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Mitchell: EV total losses increasing similarly to new-model ICE vehicles, claims costs still outpace in comparison

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Market Trends
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Mitchell International’s latest electric vehicle (EV) trends report states that total loss frequency of the segment rose in Q1 compared to late last year as the price of used vehicles has fallen.

In the U.S. and Canada, EV total loss rates were 9.93% and 7.48%, respectively — an increase of 8% from Q4 2023 and 30% from Q3 2023 in both regions.

Despite the dramatic rise, EV total loss frequency remains in line with model year 2021 and newer internal combustion engine (ICE) alternatives, which ended the quarter with a rate of 9.51% in the U.S. and 7.44% in Canada.

“Slowing new sales, manufacturer price reductions, and changing consumer sentiment are impacting the value of used EVs,” said Ryan Mandell, Mitchell’s director of claims performance, in a news release. “As a result, the total loss frequency for collision-damaged EVs is increasing. However, it is also increasing for new gasoline-powered vehicles, which are comparable to EVs in terms of their complexity and cost to repair.”

Other auto claim differences between EVs and ICE automobiles last quarter, according to the report, include:

    • Repair labor hours: The average number of mechanical labor hours on estimates for repairable vehicles was nearly twice as high for EVs as it was for ICE vehicles (3.04 versus 1.66 hours), which added to repair costs. The extra EV labor hours are likely due to the management of the high-voltage battery, which requires de-energization and often complete removal to protect it during collision repair and refinishing processes.
    • Claims severity: Average claims severity decreased in Q1 but severity costs for EVs continue to outpace ICE vehicles. In the U.S., the severity difference between the two powertrains was $1,363, or 29% ($6,066 versus $4,703) and in Canada, it was $1,700 CAD or 33% ($6,810 versus $5,110 CAD).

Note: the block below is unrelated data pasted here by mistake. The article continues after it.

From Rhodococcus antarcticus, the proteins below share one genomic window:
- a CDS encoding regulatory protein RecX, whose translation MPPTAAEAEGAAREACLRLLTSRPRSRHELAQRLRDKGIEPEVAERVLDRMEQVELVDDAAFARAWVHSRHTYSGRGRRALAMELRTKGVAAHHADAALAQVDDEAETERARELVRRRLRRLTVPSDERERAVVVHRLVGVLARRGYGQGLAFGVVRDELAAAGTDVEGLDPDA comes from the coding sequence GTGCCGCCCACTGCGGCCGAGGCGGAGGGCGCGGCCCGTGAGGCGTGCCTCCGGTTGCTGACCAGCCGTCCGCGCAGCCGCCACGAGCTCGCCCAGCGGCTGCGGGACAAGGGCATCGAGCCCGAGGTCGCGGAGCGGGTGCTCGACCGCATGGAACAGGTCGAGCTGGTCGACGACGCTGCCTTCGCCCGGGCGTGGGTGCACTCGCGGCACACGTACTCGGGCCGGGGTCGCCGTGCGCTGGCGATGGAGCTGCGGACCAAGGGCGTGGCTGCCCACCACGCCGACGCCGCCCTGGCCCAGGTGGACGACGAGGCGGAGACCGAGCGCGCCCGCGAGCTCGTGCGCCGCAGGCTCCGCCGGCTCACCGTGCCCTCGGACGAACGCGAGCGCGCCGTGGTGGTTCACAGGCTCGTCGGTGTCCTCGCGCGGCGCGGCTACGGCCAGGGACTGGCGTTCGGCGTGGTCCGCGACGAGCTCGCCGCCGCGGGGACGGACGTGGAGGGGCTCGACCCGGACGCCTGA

• Claims frequency: Even as EV sales slow, claims frequency is growing steadily, rising to 2.26% in the U.S. and 3.41% in Canada. This represents an increase of 40% and 38%, respectively, over Q1 2023.
    • Parts utilization and repair: Without a robust inventory of aftermarket and recycled parts, EV collision repairs are more likely to include OEM parts than those completed on ICE alternatives (89.29% versus 65.14%). EV parts tend to be of lighter weight to offset a much heavier battery making them more difficult to repair. In Q1, the percentage of EV parts repaired versus replaced was nearly 13% and, for ICE vehicles, was closer to 15%.

Mandell found that price reductions of Tesla EVs late last year spurred price decreases across the entire EV segment. As a result, he predicts price parity between EVs and ICE vehicles may be coming faster than previously thought.

However, price changes also caused weakened consumer confidence in the financial viability of used EVs as prices fell by more than 30% year-over-year compared to a 3.6% decline for used ICE vehicles.

Range anxiety continues to be a barrier to EV adoption but the rising cost of fuel and availability of charging ports (22% in the U.S. and 30% in the U.S. last year) could spur an increase in EV purchases especially as “exorbitant EV premiums are seemingly a thing of the past,” Mandell wrote.

The “Plugged-In: EV Collision Insights Q1 2024” and previous reports are available to download on Mitchell’s website.

A report released in January by the Alliance for Automotive Innovation (Auto Innovators) found more EV models were available on the market and sales were up in Q3 2023 compared to Q3 2022.

In addition to summarizing sales, the “Get Connected Electric Vehicle Report” highlights EV purchasing trends across all 50 states. More than 378,000 EVs were sold nationwide during Q3, which was a 63% increase over Q3 2022, according to the report.


Featured image credit: Ruslan Sidorov/iStock

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